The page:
Wed, June 27, 2012
Entertainment > Music

Andy Lau, most successful Hong Kong singer

2012-06-27 06:50:42 GMT2012-06-27 14:50:42(Beijing Time)  SINA.com

Andy Lau

The People’s Idol, Andy Lau Tak-Wah, was born on September 27, 1961. Over the years, Lau has solidified his position as not only a superstar and Heavenly Sky King, but also as the hardest working entertainer in Hong Kong. His dedication and work ethic has won the respect and admiration of fans and critics alike. In little more than twenty years time, Lau has made over one hundred films and has maintained a successful singing career, to boot.

Lau joined TVB’s Artist Training Program in 1981. He was a fairly popular TV star until contract disputes led to him to be put in the “freezer” (they barred him from working). This turned out to be a blessing in disguise as it allowed him to focus on developing his film career. Working extensively with populist director Wong Jing, he soon became a bankable star. He also appeared as gangster Wah-Dee in A Moment of Romance (1990), a role which has come to be regarded as Lau's most career-defining.

However, for many years the one thing Lau really wanted was to be taken seriously as an actor. He was previously nominated for various awards for his roles in As Tears Go By (1988) and Full Throttle (1995), but it wasn’t until 1999 that Lau finally got the recognition he so craved. He was awarded with a Best Actor Award at the Hong Kong Film Awards for his performance in Johnnie To's Running Out of Time. In 2003, Lau won the award a second time, for his physically and emotionally demanding role as “Biggie”, a monk cursed with the ability to see the karmic fates of those around him, in Johnnie To’s Running on Karma (2003). In 2002, the Golden Horse Best Actor Award eluded Lau by the slimmest of margins (he lost by one vote to his IA co-star Tony Leung) for Infernal Affairs (2002), but the second time proved to be the charm and Lau was finally able to add the Golden Horse to his ginormous collection of awards when he won for his reprisal of the duplicitious triad mole Lau Kin-Ming in Infernal Affairs 3 (2003).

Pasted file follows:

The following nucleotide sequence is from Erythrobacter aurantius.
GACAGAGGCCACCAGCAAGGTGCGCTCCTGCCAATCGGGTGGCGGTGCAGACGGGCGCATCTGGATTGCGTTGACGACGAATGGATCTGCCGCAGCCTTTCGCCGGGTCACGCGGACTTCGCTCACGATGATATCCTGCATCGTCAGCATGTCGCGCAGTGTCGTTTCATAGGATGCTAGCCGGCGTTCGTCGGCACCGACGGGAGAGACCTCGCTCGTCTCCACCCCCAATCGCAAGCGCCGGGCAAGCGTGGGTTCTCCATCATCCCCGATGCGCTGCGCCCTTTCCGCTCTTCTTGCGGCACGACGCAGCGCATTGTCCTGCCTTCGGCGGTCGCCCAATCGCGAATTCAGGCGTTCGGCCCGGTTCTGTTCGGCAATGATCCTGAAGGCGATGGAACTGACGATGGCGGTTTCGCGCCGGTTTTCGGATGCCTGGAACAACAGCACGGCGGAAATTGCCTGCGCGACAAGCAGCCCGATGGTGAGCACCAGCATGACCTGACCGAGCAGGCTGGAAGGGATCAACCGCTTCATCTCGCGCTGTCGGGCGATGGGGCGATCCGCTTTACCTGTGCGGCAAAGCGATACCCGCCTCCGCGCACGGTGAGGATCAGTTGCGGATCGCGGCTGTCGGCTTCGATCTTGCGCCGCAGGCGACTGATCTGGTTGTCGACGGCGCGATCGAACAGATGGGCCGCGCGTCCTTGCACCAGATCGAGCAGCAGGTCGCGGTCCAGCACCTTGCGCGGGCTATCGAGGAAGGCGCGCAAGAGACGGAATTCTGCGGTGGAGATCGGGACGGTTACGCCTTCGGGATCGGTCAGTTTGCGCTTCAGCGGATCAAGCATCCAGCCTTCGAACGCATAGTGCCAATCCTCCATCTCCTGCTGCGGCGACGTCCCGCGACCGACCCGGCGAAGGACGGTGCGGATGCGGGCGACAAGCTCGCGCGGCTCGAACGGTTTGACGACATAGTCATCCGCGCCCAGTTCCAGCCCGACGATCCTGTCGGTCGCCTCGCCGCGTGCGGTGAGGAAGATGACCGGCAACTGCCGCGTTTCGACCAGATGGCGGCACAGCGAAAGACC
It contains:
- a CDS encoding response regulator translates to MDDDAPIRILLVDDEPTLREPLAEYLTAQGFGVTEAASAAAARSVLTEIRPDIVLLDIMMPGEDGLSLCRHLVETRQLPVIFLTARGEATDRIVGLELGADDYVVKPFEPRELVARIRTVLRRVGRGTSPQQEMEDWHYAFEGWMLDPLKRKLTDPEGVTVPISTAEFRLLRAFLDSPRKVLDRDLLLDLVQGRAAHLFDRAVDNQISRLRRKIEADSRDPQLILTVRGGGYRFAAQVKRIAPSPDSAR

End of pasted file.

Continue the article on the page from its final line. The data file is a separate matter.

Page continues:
In recent years, Lau has also tried his hand at business, and started his own production company named Teamwork. Among the films produced by Teamwork have been the critically-acclaimed features Made in Hong Kong (1997) and The Longest Summer (1998), both directed by Fruit Chan. More recently, Lau has continued to demonstrate his ability as a box-office guarantee, headlining the Media Asia productions Infernal Affairs (2002), Cat and Mouse (2003), and Infernal Affairs 3 (2003).

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